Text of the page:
With all its seriousness, the question is intriguing as well as amusing. Was there an election? It depends on which side of the border you are, what you mean by "election", and what really took place on that day and the days before.
To people outside the border of Maguindanao, the troubling questions are:
First: How could TEAM Unity make a clean sweep contrary to the nationwide trend? Both in the media and Namfrel (National Movement for Free Election), Genuine Opposition was dominating 8 against 2 TU and 2 Independents.
Second: Who would believe that Luis "Chavit" Singson, a Christian, would top the Maguindanao election and Sultan Jamalul Kiram III, a Muslim, would land only on the twelfth, the last slot? Singson was 23rd or 24th nationwide. In all past elections, a Muslim senatorial candidate always topped in Muslim Mindanao provinces.
Third: While possible, is it credible to have a 93.5% turnout in the province — a 99.8% in one municipality and 98.85% in another? The turnout is contrary to conditions prevailing in interior municipalities and villages.
But to Gov. Andal Ampatuan, his leaders and the mayors of the 22 municipalities, the trouble is in the unfamiliarity of the Muslim custom and tradition to people outside especially in Manila, Luzon and the Visayas. They don't understand "the shura, a system of consultation".
Under this system, Governor Andal, his leaders and the mayors consulted the people and they reached a consensus to vote straight TU. What was wrong with that?
Shura, explained provincial administrator Norie Unas, is a distinct political reality in the context of the teachings of Prophet Muhammad. Failure to heed the consensus is sanctioned. The people of Maguindanao had agreed to vote straight TU. That explained the 12-0 TU sweep.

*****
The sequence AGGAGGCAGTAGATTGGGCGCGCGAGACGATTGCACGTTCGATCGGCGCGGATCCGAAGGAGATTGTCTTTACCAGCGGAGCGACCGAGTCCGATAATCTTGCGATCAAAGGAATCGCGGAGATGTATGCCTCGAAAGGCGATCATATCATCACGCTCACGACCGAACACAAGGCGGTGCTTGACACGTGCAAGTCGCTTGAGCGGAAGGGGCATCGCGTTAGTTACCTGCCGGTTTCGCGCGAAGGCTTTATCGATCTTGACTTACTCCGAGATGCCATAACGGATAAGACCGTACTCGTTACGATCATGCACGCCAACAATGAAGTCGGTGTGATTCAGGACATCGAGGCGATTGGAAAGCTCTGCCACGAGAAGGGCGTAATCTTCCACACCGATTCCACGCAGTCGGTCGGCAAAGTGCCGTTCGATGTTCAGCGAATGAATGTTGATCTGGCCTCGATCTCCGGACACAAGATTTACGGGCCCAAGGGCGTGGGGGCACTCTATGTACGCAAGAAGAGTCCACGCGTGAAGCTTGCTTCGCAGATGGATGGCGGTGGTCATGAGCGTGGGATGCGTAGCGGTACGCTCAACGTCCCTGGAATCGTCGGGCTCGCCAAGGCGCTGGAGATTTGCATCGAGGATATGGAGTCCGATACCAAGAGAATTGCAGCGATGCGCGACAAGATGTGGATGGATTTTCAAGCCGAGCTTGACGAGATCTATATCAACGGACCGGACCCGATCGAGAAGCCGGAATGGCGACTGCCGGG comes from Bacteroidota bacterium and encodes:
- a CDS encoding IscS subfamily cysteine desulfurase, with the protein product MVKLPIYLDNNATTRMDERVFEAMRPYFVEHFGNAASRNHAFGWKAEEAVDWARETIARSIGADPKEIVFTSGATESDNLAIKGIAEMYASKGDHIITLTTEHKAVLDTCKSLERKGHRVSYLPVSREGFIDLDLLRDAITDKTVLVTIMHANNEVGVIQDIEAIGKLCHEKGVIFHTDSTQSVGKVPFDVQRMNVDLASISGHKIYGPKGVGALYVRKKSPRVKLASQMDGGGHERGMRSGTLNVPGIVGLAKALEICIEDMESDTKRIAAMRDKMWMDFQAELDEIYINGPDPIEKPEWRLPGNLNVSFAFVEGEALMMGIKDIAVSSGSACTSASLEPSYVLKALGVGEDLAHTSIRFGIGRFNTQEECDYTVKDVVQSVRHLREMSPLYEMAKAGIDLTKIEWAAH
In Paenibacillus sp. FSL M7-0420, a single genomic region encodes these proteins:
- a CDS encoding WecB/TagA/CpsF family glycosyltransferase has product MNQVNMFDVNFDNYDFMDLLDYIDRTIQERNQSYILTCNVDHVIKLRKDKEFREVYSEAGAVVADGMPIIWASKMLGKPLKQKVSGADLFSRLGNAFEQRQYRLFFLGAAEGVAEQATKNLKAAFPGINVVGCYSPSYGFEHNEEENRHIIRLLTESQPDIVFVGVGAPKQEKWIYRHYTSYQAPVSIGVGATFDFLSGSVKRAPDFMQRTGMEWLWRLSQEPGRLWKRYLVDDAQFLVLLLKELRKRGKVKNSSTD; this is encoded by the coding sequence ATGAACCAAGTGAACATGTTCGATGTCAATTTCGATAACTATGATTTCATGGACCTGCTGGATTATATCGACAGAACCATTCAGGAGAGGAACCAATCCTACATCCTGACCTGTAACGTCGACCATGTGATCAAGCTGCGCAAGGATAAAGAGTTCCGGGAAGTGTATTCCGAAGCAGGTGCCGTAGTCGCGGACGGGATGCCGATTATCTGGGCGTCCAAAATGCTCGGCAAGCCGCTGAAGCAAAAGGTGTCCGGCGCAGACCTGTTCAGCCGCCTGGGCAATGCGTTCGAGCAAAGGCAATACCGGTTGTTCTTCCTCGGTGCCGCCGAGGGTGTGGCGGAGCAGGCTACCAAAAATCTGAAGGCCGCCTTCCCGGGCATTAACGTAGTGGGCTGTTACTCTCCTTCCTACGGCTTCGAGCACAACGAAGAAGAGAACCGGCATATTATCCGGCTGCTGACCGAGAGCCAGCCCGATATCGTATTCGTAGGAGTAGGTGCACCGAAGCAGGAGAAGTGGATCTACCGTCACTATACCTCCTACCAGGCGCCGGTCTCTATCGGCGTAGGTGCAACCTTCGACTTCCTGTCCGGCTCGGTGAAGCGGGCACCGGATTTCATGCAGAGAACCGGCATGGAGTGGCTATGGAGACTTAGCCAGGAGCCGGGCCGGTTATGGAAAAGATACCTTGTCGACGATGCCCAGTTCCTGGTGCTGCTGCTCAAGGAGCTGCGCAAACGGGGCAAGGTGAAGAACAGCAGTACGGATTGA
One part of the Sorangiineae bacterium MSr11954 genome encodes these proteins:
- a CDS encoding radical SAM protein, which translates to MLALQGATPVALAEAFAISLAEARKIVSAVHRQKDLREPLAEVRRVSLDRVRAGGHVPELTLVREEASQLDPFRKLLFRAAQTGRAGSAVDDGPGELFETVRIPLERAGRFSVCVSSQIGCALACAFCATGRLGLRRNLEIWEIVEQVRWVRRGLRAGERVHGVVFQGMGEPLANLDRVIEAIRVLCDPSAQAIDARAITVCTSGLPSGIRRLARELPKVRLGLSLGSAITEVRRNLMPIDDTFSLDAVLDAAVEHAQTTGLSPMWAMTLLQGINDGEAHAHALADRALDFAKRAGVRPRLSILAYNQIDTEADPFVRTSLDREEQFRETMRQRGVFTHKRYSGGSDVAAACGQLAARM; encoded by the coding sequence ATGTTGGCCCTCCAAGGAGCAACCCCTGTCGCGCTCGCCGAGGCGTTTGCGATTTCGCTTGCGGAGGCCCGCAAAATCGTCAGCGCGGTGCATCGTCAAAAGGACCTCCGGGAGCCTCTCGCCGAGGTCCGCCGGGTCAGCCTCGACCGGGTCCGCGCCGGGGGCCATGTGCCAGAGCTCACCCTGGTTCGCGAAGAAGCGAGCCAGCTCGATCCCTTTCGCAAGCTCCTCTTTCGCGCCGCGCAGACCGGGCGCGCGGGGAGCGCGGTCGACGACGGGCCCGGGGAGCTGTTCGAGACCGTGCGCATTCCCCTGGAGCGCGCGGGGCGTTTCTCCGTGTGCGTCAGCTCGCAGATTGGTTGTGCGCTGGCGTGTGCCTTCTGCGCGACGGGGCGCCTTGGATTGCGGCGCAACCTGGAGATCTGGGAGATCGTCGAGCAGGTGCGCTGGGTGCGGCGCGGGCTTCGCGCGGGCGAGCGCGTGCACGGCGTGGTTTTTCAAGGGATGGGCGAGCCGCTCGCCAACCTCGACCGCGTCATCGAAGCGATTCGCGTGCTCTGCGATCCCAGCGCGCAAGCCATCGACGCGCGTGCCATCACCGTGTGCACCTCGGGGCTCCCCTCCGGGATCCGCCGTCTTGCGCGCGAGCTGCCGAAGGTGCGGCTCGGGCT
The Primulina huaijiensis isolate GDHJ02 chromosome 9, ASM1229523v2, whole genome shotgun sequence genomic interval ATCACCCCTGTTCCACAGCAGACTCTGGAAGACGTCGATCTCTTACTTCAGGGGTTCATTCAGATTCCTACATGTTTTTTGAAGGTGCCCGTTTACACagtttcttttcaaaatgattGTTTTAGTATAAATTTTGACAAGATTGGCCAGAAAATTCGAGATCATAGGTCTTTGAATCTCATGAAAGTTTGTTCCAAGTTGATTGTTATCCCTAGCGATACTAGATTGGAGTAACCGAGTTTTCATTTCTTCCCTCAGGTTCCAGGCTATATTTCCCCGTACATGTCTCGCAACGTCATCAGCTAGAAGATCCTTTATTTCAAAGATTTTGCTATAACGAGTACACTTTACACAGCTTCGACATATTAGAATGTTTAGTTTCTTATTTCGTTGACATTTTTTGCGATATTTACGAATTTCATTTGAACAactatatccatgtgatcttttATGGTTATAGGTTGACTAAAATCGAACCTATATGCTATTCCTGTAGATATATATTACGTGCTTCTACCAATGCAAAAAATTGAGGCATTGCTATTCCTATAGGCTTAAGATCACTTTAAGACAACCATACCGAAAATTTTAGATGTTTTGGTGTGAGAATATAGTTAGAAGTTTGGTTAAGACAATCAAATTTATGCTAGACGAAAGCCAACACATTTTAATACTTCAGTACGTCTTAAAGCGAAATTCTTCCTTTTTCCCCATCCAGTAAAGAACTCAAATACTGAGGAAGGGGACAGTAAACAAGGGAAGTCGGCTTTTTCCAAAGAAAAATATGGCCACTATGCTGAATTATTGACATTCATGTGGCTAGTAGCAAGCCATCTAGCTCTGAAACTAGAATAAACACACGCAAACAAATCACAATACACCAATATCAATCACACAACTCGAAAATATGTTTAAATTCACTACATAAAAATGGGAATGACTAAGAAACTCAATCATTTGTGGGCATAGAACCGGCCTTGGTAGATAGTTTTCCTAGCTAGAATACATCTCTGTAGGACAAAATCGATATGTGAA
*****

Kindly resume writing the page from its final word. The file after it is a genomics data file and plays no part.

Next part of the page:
Normally, the shura, as a practice of the Muslims according to their religion, should be respected without question. But questioning the TU 12-0 sweep does not necessarily question the shura but the circumstances pertaining to how it was exercised last election –
granting that there was really consultation in the way of shura.
Were there consultations days before May 14? Were these done in the village, barangay or municipal level? Perhaps, in the village level only. Villages are spread out in the barangay and so are the barangays in the municipality. Were these consultations in the way of shura?
Most probably, Governor Ampatuan consulted the mayors who later consulted the barangay heads who consulted the village leaders and who, finally, consulted the voters under them. In all these consultations, the consensus was to vote straight TU. Is this the way of shura?
However, could this also have happened? Governor Andal ordered the mayors– with a P1-million incentive – to order their barangay heads to order the village leaders to order the voters to vote straight TU – utos ni Gobernor Andal (on orders of Governor Andal). This is not shura but it could be made to appear as one.
Unas explained (INQUIRER.net, May 20) that among Muslims, the decision of the leader is highly respected. Ampatuan's choice of voting straight TU was respected because he is both governor and spiritual leader of the Maguindanaons.
This virtually let the cat out of the bag: The conditions and mechanism to exercise shura appeared not to exist. So, consultation in the way of shura could be doubted. And, with the cat came the gut question: Did election actually take place?